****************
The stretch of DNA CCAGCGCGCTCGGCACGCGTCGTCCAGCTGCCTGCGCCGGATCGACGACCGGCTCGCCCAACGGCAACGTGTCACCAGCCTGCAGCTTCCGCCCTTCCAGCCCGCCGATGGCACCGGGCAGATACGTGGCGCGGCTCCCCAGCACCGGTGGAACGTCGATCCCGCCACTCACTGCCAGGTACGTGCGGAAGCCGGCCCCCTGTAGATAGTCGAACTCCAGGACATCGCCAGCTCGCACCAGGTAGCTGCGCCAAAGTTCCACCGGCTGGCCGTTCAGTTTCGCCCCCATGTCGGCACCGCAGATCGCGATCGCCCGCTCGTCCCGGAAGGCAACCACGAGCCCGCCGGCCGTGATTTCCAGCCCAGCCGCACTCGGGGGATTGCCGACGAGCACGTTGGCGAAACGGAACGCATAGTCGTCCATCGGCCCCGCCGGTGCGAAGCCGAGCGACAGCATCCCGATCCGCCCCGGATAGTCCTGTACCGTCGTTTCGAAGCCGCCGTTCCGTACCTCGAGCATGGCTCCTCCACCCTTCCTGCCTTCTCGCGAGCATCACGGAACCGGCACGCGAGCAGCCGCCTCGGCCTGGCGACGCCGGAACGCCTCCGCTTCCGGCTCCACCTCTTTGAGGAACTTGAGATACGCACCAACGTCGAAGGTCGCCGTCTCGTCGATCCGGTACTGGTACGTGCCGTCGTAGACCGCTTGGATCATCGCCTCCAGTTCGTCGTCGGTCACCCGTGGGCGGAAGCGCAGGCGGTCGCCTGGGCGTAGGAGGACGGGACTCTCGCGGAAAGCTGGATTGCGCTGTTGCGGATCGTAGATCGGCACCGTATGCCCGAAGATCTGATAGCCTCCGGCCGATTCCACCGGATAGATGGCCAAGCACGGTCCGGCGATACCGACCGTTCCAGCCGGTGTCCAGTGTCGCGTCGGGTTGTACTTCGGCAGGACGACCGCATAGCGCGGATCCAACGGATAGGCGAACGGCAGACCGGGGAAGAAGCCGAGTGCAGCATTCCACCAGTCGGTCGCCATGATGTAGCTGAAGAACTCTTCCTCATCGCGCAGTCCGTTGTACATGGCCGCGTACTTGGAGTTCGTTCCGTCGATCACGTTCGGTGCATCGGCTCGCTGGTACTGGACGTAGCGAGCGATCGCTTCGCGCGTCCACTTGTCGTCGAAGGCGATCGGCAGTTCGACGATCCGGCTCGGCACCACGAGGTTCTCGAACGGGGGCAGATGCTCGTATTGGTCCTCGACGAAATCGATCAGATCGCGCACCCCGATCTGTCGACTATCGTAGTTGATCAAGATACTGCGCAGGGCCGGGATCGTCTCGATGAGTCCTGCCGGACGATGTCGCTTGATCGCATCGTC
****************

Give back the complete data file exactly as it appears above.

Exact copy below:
The stretch of DNA CCAGCGCGCTCGGCACGCGTCGTCCAGCTGCCTGCGCCGGATCGACGACCGGCTCGCCCAACGGCAACGTGTCACCAGCCTGCAGCTTCCGCCCTTCCAGCCCGCCGATGGCACCGGGCAGATACGTGGCGCGGCTCCCCAGCACCGGTGGAACGTCGATCCCGCCACTCACTGCCAGGTACGTGCGGAAGCCGGCCCCCTGTAGATAGTCGAACTCCAGGACATCGCCAGCTCGCACCAGGTAGCTGCGCCAAAGTTCCACCGGCTGGCCGTTCAGTTTCGCCCCCATGTCGGCACCGCAGATCGCGATCGCCCGCTCGTCCCGGAAGGCAACCACGAGCCCGCCGGCCGTGATTTCCAGCCCAGCCGCACTCGGGGGATTGCCGACGAGCACGTTGGCGAAACGGAACGCATAGTCGTCCATCGGCCCCGCCGGTGCGAAGCCGAGCGACAGCATCCCGATCCGCCCCGGATAGTCCTGTACCGTCGTTTCGAAGCCGCCGTTCCGTACCTCGAGCATGGCTCCTCCACCCTTCCTGCCTTCTCGCGAGCATCACGGAACCGGCACGCGAGCAGCCGCCTCGGCCTGGCGACGCCGGAACGCCTCCGCTTCCGGCTCCACCTCTTTGAGGAACTTGAGATACGCACCAACGTCGAAGGTCGCCGTCTCGTCGATCCGGTACTGGTACGTGCCGTCGTAGACCGCTTGGATCATCGCCTCCAGTTCGTCGTCGGTCACCCGTGGGCGGAAGCGCAGGCGGTCGCCTGGGCGTAGGAGGACGGGACTCTCGCGGAAAGCTGGATTGCGCTGTTGCGGATCGTAGATCGGCACCGTATGCCCGAAGATCTGATAGCCTCCGGCCGATTCCACCGGATAGATGGCCAAGCACGGTCCGGCGATACCGACCGTTCCAGCCGGTGTCCAGTGTCGCGTCGGGTTGTACTTCGGCAGGACGACCGCATAGCGCGGATCCAACGGATAGGCGAACGGCAGACCGGGGAAGAAGCCGAGTGCAGCATTCCACCAGTCGGTCGCCATGATGTAGCTGAAGAACTCTTCCTCATCGCGCAGTCCGTTGTACATGGCCGCGTACTTGGAGTTCGTTCCGTCGATCACGTTCGGTGCATCGGCTCGCTGGTACTGGACGTAGCGAGCGATCGCTTCGCGCGTCCACTTGTCGTCGAAGGCGATCGGCAGTTCGACGATCCGGCTCGGCACCACGAGGTTCTCGAACGGGGGCAGATGCTCGTATTGGTCCTCGACGAAATCGATCAGATCGCGCACCCCGATCTGTCGACTATCGTAGTTGATCAAGATACTGCGCAGGGCCGGGATCGTCTCGATGAGTCCTGCCGGACGATGTCGCTTGATCGCATCGTC